• Many political scientists like to think of politics (when functioning properly) as a marketplace where different ideas and interests are offered and a general “equilibrium” of compromise occurs. Reality may not often meet this ideal, but becoming more informed certainly can’t hurt in reaching it.

Presidential election tribunal

8. Consider the influences on your political views. Do you hold a political perspective because your parents or friends do, because you believe it benefits you economically, or because you think it is best for the globe at large? We all have political influences and even biases, so they’re nothing to be ashamed of.

  • However, by taking the time to critically examine your political views—or even lack of political views—you’ll become more knowledgeable about your own politics and the larger political scene.

9. Put yourself to the test when you vote or get involved. Many representative democracies around the world are based on the ideal that all citizens should have an equal voice and vote. This is meant to be true even if some voters are under-informed or even misinformed when they go to the ballot box. It’s left up to you, the individual citizen, to make sure you’re a knowledgeable voter.

  • Before you vote or get active in politics, take the time to ask yourself what you know about the candidate or issues at hand. If you feel like your knowledge comes up short, take the time to get yourself up to speed so you can be an informed contributor.

    See  also: 13 Tips on Learning About Your Government

10. Consider why politics can be so polarizing. It’s common wisdom that you shouldn’t bring up politics or religion at dinner parties, since they tend to elicit strong opinions and disagreements. Politics strikes right at the core of your individual worldview, on topics like the proper structuring of society, individual rights and responsibilities, and the power of government over your life. So it shouldn’t be surprising that people get worked up or even angry discussing politics.

  • Because it’s now much easier to express opinions more widely, it may seem that politics is “angrier” than ever before. But, even if it is, you shouldn’t throw up your hands and say you want nothing to do with it. Instead, become more informed and involved and be part of the solution.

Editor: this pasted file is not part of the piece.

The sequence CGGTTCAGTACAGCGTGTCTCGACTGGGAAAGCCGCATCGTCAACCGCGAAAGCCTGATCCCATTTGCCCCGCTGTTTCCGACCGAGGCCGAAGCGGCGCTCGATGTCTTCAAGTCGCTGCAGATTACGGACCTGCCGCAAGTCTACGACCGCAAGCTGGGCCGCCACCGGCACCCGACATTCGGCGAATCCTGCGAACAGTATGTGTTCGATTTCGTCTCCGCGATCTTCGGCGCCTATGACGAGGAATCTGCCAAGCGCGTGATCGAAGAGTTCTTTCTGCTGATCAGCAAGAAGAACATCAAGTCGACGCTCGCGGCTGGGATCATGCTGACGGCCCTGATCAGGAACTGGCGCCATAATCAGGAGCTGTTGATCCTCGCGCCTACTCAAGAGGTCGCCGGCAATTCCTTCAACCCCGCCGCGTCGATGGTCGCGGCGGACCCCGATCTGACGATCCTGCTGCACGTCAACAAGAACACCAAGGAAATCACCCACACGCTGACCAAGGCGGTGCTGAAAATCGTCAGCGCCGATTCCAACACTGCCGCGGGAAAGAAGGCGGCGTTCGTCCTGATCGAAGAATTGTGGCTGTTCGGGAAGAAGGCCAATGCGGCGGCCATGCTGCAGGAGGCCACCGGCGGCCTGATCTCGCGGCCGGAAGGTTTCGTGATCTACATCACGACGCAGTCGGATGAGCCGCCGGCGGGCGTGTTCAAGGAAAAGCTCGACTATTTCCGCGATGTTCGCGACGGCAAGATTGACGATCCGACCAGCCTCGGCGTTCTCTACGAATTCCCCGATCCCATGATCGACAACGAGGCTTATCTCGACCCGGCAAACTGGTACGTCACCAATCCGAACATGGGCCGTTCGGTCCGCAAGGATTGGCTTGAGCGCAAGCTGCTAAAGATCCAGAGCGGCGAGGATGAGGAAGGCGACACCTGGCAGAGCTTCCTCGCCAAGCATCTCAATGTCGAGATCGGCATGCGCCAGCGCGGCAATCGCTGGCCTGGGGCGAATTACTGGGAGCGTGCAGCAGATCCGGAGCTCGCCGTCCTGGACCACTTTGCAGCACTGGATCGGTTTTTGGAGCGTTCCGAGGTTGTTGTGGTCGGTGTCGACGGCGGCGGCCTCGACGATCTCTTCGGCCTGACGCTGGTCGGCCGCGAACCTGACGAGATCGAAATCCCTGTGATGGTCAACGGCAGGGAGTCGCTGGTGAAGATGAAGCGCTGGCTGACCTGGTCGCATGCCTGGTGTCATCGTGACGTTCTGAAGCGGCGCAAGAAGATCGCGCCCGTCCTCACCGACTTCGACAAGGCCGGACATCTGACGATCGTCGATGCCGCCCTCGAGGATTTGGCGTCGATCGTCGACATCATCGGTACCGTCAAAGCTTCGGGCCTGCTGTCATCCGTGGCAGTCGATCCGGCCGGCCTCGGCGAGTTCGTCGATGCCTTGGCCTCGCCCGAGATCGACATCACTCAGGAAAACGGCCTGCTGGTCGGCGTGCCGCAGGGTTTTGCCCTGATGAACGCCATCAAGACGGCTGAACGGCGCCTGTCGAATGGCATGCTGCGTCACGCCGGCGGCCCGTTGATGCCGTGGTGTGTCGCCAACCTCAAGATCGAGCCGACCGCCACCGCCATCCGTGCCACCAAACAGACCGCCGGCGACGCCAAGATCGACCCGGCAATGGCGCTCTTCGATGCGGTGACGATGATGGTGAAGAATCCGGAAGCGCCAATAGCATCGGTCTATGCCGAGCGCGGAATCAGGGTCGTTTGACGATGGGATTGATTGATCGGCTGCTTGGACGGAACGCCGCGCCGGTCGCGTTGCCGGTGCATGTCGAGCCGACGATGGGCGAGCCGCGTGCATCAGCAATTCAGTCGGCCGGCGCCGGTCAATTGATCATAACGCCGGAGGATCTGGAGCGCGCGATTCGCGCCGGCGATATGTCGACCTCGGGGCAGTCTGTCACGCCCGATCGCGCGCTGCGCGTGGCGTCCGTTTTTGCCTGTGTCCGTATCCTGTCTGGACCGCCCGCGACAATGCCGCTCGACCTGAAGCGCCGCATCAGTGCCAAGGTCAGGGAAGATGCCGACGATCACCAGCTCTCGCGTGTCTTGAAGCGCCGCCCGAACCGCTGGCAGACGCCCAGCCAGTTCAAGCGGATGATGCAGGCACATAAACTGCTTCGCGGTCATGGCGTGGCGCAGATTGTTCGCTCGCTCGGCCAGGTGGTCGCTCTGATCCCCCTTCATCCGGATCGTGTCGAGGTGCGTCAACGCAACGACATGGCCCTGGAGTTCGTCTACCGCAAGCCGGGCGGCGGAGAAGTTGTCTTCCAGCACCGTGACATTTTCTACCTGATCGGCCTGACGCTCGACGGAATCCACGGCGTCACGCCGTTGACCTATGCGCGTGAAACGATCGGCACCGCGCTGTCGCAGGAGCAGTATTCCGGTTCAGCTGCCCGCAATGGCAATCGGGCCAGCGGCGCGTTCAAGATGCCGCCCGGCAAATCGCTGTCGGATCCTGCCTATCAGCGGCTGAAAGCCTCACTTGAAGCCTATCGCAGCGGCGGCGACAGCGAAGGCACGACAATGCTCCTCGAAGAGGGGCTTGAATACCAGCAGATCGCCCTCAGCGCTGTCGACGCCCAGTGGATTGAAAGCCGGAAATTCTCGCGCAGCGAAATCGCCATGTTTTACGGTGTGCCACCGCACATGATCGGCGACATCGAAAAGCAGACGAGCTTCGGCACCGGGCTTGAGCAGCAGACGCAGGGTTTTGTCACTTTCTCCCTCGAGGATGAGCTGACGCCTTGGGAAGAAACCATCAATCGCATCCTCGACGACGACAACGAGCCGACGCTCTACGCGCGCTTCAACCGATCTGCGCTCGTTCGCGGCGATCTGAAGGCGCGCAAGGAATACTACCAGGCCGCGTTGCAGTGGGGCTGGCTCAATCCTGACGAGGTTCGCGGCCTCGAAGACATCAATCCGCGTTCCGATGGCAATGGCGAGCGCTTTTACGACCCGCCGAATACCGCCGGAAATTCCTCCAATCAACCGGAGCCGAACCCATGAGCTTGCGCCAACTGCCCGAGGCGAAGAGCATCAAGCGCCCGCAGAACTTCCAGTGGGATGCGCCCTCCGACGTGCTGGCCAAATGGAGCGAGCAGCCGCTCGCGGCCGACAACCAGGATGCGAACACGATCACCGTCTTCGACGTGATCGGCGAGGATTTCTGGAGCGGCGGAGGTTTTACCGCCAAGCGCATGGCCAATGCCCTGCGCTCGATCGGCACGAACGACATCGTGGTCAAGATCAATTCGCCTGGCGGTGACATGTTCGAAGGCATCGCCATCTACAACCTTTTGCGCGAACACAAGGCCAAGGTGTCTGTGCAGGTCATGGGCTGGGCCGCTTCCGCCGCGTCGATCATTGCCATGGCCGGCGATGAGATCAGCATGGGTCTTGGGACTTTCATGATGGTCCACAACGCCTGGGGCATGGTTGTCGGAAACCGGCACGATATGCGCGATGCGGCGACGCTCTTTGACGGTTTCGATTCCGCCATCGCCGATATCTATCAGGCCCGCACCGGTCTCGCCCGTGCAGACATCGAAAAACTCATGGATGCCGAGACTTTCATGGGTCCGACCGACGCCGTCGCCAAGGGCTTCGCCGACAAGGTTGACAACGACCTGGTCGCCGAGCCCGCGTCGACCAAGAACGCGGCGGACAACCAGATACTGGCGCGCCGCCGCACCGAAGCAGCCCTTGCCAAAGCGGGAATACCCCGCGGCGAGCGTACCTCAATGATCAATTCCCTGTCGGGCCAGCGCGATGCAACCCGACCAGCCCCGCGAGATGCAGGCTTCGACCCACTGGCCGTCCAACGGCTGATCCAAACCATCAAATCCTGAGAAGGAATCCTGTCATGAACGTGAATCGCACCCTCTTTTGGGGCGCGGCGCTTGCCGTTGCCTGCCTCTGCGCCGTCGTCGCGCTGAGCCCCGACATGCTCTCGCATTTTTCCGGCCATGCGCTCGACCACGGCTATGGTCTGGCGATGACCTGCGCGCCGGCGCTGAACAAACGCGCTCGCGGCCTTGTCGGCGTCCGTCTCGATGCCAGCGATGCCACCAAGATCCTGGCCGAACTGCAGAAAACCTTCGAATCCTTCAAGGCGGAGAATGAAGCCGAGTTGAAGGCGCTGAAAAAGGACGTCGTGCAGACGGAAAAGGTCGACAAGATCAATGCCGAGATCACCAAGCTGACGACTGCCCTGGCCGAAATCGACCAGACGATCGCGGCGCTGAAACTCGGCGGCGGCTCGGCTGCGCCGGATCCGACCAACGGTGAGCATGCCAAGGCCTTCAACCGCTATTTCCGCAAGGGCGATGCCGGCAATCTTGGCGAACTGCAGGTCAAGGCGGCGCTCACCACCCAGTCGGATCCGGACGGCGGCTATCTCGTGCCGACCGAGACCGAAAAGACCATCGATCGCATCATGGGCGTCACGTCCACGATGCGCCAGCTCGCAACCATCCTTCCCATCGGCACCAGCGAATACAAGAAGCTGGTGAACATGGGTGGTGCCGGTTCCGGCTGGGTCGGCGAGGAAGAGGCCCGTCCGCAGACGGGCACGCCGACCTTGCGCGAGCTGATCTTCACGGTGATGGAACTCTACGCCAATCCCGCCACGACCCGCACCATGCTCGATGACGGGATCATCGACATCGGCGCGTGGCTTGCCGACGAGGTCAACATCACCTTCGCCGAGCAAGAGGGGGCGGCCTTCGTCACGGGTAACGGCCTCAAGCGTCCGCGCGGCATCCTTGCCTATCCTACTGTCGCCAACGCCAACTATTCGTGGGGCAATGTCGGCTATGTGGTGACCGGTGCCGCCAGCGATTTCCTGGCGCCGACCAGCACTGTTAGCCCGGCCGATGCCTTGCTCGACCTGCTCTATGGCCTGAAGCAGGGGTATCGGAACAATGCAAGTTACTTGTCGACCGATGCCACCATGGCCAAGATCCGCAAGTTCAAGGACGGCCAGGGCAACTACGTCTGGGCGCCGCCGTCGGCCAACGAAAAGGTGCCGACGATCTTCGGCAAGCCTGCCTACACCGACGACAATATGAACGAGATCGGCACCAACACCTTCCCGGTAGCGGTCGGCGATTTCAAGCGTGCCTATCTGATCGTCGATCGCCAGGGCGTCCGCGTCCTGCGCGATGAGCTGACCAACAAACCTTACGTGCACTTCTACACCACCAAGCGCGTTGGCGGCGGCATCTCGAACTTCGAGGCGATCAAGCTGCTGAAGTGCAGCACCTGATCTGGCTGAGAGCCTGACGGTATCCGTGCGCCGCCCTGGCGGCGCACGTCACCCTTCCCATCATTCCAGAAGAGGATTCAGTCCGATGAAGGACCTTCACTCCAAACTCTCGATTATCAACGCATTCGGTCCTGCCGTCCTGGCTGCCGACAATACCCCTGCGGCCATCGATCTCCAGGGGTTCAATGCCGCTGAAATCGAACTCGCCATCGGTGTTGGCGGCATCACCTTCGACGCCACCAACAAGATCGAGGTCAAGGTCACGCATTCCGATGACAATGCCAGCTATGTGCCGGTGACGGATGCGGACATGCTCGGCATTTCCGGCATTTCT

Presidential election tribunal

11. Evaluate how global forces and changes impact politics on all levels. It can be easier to perceive how major geopolitical events, like World War II or the fall of the Soviet Union, cause ripple effects on international, national, and even local levels of politics. However, you should also consider the lasting political impacts of long-term global forces, such as the spread of internet access, economic globalization, and climate change.

  • For instance, economic globalization has improved the lives of millions, but also caused some to feel “left out” or “left behind.” This can lead to resentments that might fuel support for “outside the box” political candidates or populist and/or nationalist views.
  • So, to better understand current politics, take some time to consider the larger changes happening in the world around you.

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12. Think about how you view the role of government. Do you believe that government can solve problems, or that it just causes them? Do you want more from your government, but want to pay less to it? Being uncertain or even a bit contradictory about your views on government is normal. But taking the time to read, observe, learn, and get involved in politics will help you develop your own clarified perspective on what your government can and should do.

  • Do a bit of research and reading to familiarize yourself with some of the classics of political and economic theory—for example, Adam Smith on capitalism and Karl Marx on communism, or Alexis de Tocqueville’s “Democracy in America.” But also stay in tune with current events and your own experiences, and how these shape your views on government.

Presidential election tribunal

13. More tips

  • Regularly try to expand your vocabulary. Reading books, newspaper articles and columns should help. Be sure to have a dictionary on hand to look up any words that you are not familiar with the meaning of.

  • Becoming educated in politics around the world, not just politics in your country, will help your understanding in politics in yours as well.

  • When you see a name in political news, look them up to see who they are and what they’re representing.

  • Learn about your country’s history. History will have had a huge impact on laws and changes experienced in your country. It will also give you a better idea as to what needs to be done to improve the life of your country’s citizens for the future.